first-in first-out queue management

Understanding FIFO: First-In, First-Out in Queue Management

If you’ve ever read anything about queues or queue management, no doubt you’ve seen this term — FIFO.

Sadly, it’s got nothing to do with FIFA.

A FIFO queue is a queue that operates on the first-in, first-out principle, hence the name. This is also referred to as the first-come, first-served principle.

(FCFS doesn’t roll off the tongue quite as nicely, though.)

In other words, FIFO queuing is when customers are served in the exact order in which they arrive.

FIFO is the most common type of queuing, and it’s generally believed to be the fairest way to manage queues.

Examples of FIFO queuing in real life

Most queues that we encounter throughout the day are FIFO queues. Waiting for the bus, waiting in front of the elevator or a vending machine, or even standing in line to the bathroom all share one quality — the person standing in the front goes before the one standing behind.

That’s the gist of first-in, first-out queues, and you can see them everywhere. For example…

First-come, first-served in restaurants

You could say that restaurants, cafes and fast food chains operate on a first-come, first-seated basis. If a restaurant is particularly popular, there may be a line of soon-to-be-customers at the entrance, with the staff guiding the people to the newly-available tables.

The earlier you got in the queue, the sooner you get the table.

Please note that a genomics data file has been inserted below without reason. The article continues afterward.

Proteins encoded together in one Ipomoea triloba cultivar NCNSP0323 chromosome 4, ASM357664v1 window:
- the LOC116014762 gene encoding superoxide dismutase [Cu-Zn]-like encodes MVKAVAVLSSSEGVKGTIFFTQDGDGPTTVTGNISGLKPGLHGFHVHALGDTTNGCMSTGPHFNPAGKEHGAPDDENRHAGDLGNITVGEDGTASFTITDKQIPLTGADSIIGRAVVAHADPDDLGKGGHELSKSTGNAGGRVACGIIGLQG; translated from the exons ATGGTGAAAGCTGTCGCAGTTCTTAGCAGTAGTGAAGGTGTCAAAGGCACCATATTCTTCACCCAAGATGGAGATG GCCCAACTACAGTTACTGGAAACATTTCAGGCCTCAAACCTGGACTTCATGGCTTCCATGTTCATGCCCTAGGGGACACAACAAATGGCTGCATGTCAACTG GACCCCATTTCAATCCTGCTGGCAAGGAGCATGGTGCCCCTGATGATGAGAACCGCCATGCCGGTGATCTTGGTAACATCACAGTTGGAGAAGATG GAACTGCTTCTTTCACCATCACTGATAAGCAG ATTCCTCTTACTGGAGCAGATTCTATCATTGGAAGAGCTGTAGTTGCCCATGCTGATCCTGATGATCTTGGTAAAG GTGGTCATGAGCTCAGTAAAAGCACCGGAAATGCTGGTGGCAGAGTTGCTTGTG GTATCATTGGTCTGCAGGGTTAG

There are exceptions, of course: restaurants may offer VIP service, i.e. people of importance don’t have to stand in line and are seated before anyone else.

First-in, first-out queues in banks

Banks are also notorious examples of FIFO queuing. There’s either a separate queue for different tellers, or there’s one queue, and the customers at the front get served by whichever teller is available at the moment.

Whatever the service method they use, the principle is the same: the earlier you come, the sooner you get to resolve your issue.

Why use FIFO queuing

“Now,” you might say, “I get that FIFO queuing is widespread, but why is it so widespread?”

I’m glad you asked, imaginary reader! Let’s take a look at the core benefits of first-in, first-out queue management.

FIFO queuing promotes fairness

First-in, first-out is inherently a very simple, easily understood principle. This makes FIFO fair in the eyes of customers: the earlier you join the queue, the sooner you get served.

There are no shortcuts or jumping ahead within FIFO rules. (That is, if they are applied correctly.)

Fairness of queues is directly to customer satisfaction. If customers are not happy with the way you manage your queues, they will justifiably become annoyed with your customer service.

Worse yet, there may be other psychological effects. 27% of consumers have reported to get annoyed by fellow shoppers when queuing.

19% of shoppers have even had an argument with a partner or friend while in a queue.

FIFO queues take advantage of the psychology of queuing

This is connected with the previous point, as the perception of wait times is influenced by the fairness of the queue we stand in.

Knowing that the queue operates on the first-come, first-served basis alleviates the anxiety.

The thing is, unfair queues feel longer than they are. The reason why this is important to consider is that perceived duration of waiting has a bigger impact on consumer satisfaction than the actual wait time.

Couple that with the fact that people tend to overestimate their wait time by around 36%, and you now understand why fair queues are the way to go.

And there’s nothing fairer in your customers’ eyes than the good ol’ first-come, first-served.

Other types of queuing

Naturally, there’s more to the world of managing queues than FIFO. There are other systems that we encounter in different industries or social contexts.

Let’s see what those are.

Last-in, first-out queuing (LIFO)

Also called last-come, first served (or LCFS, but that is less punchy than LIFO), the exact opposite of FIFO sounds absurd at first.